It’s hard to believe that it’s been five years that the CAPT has been working to get to where we are today. When the Comprehensive Assets Planning Team, or CAPT, was formed in 2009, the team’s charge from the Board of Trustees was to develop a plan for the future of All Souls’ buildings and grounds to help the church live into its vision of becoming a Beloved community.
Although we had broadened our fellowship with one another through meals, activities, social groups, circles, and church-wide events, our aging building, which was constructed in 1923, was in need of significant repairs and improvements, and was not able to support our ministries, our dreams and our goals. The building was not accessible, the electrical and mechanical systems were inefficient, outdated and in need of replacement, and the bathrooms were inadequate. Yes, lack of toilets in the women’s bathroom was legitimately a sore point! Because the need was great and the future could look very different, CAPT was presented with an opportunity to consider what we wanted All Souls to become in terms of our building, to imagine all the possibilities, and to create a visionary plan for what Reverend Hardies has called “the next generation of service.”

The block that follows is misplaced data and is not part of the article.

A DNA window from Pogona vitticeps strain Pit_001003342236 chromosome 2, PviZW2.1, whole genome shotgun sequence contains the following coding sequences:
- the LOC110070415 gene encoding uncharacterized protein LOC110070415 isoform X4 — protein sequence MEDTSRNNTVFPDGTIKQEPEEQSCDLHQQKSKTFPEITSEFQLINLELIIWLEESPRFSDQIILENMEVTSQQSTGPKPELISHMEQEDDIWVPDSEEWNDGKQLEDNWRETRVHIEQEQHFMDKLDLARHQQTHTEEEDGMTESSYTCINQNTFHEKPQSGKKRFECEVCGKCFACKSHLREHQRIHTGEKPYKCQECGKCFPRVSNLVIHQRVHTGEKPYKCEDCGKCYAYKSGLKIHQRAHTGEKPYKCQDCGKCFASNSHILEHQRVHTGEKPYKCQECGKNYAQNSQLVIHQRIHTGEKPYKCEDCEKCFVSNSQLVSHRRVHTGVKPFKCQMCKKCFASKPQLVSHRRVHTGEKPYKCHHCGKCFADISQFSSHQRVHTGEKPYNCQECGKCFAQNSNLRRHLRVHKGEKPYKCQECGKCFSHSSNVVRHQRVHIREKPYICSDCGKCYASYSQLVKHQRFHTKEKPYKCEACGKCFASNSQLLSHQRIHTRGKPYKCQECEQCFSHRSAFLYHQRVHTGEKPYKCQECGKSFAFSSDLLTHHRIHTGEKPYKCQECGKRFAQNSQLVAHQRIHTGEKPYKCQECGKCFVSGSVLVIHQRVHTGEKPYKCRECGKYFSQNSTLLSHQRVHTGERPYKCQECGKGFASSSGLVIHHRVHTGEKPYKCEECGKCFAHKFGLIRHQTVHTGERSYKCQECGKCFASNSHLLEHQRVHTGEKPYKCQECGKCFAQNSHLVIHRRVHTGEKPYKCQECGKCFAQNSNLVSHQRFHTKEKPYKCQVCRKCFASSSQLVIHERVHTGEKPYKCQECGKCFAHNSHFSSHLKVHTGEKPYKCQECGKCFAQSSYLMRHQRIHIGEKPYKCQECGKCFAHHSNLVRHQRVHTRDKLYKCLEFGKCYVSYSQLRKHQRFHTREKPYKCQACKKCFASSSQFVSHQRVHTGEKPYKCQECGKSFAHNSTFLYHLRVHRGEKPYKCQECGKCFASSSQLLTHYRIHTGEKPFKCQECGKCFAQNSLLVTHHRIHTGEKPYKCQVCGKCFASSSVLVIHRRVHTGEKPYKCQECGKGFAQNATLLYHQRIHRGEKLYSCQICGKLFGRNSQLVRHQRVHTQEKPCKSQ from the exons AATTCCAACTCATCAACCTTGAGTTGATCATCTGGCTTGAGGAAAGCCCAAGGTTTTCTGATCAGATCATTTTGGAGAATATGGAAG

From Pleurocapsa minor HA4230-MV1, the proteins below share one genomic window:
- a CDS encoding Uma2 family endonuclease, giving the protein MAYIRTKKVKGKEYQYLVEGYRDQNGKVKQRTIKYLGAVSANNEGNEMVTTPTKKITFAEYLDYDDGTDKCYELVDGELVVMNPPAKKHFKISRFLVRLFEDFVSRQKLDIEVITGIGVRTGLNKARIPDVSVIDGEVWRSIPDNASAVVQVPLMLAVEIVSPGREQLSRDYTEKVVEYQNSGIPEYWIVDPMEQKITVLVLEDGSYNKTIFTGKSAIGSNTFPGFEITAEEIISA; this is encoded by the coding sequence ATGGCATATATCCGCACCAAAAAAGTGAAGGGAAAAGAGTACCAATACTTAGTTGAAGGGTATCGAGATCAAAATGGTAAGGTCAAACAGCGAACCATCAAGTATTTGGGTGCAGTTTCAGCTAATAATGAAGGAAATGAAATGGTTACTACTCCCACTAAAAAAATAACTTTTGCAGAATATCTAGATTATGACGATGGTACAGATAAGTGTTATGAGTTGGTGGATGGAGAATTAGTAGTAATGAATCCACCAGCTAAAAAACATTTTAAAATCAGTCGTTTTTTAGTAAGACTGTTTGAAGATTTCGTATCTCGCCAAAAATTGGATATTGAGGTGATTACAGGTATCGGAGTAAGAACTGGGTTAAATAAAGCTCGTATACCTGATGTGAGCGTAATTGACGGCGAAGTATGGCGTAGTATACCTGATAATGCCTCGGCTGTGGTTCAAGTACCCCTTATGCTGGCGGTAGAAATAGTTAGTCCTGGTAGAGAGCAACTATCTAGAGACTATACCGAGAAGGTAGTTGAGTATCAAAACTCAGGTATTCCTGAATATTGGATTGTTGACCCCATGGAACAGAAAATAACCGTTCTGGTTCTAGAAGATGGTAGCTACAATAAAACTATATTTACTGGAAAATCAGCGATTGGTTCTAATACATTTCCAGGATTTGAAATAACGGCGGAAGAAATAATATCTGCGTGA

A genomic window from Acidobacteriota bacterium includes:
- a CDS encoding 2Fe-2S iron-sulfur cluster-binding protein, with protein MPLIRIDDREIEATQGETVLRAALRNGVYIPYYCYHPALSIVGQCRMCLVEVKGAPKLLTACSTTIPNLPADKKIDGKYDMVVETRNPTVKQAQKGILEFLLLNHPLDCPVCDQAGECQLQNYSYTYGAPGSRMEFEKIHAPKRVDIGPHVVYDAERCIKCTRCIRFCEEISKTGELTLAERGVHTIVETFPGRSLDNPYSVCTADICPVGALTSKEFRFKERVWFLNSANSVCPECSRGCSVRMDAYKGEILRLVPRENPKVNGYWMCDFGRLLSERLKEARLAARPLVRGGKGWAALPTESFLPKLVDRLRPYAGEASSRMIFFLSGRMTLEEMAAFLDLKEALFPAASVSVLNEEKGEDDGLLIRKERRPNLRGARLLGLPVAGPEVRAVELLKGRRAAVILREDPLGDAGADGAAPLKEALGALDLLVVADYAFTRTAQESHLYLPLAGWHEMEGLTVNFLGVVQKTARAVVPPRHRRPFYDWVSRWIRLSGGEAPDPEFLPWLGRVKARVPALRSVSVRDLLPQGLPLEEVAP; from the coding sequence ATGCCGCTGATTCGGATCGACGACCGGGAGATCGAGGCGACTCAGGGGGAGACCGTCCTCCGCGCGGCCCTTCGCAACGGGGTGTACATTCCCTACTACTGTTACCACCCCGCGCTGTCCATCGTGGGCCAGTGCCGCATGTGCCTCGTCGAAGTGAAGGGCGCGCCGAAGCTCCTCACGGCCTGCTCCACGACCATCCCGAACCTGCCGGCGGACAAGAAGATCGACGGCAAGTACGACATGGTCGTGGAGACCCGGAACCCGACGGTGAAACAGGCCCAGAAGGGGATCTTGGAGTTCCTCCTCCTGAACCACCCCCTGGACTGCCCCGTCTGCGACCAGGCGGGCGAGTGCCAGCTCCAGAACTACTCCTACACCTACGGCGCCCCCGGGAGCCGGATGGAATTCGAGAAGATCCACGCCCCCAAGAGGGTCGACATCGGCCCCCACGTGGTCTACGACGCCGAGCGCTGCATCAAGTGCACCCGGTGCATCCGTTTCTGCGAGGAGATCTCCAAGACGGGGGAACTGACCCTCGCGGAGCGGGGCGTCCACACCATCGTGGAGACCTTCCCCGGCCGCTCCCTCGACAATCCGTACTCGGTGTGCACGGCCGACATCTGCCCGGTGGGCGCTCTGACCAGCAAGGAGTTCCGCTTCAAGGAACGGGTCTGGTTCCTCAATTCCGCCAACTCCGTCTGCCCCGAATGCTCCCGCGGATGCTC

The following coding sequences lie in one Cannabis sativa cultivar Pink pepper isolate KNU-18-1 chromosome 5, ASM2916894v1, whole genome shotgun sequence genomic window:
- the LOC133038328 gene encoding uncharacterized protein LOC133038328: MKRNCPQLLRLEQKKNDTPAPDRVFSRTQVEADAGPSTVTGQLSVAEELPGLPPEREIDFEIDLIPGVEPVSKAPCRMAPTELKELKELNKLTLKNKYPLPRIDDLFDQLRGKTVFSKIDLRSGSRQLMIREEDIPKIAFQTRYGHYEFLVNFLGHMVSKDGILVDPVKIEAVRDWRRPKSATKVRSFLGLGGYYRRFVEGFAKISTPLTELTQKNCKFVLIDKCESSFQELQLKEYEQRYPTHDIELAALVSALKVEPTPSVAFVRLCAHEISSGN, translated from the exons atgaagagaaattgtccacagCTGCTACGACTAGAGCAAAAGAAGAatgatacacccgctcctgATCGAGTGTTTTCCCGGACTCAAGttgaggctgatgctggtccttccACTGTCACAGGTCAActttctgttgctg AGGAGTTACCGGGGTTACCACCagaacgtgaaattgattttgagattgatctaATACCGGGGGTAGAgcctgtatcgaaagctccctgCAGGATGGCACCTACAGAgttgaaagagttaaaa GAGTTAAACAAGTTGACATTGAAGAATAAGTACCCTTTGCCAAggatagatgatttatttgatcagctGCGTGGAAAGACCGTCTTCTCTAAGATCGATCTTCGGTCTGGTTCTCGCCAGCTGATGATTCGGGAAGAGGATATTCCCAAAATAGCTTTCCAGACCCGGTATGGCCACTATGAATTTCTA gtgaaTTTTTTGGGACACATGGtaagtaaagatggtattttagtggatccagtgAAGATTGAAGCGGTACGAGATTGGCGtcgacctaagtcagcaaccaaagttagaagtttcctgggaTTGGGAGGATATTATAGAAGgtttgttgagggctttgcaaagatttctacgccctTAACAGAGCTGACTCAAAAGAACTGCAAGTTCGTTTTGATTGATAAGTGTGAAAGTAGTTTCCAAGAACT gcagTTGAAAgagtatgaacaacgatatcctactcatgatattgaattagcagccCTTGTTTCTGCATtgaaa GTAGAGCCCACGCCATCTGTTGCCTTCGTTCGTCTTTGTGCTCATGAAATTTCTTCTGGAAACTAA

In 2010 CAPT began working with our architect, Brian Frickie of the Kerns Group, to analyze the state of our building and systems. We made a decision to get the architect involved early to help our small team document the building’s problems and focus on how our space could best be renovated to meet our needs and allow for flexibility and growth in the future. Around the same time, the All Souls 20/20 Visioning Committee, together with the Board of trustees and the congregation, was creating goals and measurable results based on the broad Vision Statements that had been adopted by the congregation at its December 2009 Annual Meeting. The resulting goals included our Goal 4 Statement which reminds us that our goal is to have “a welcoming and accessible building that provides nurturing spaces for spiritual growth, serves the community within and without the walls of All Souls Church, and embodies our commitment to sustainability.”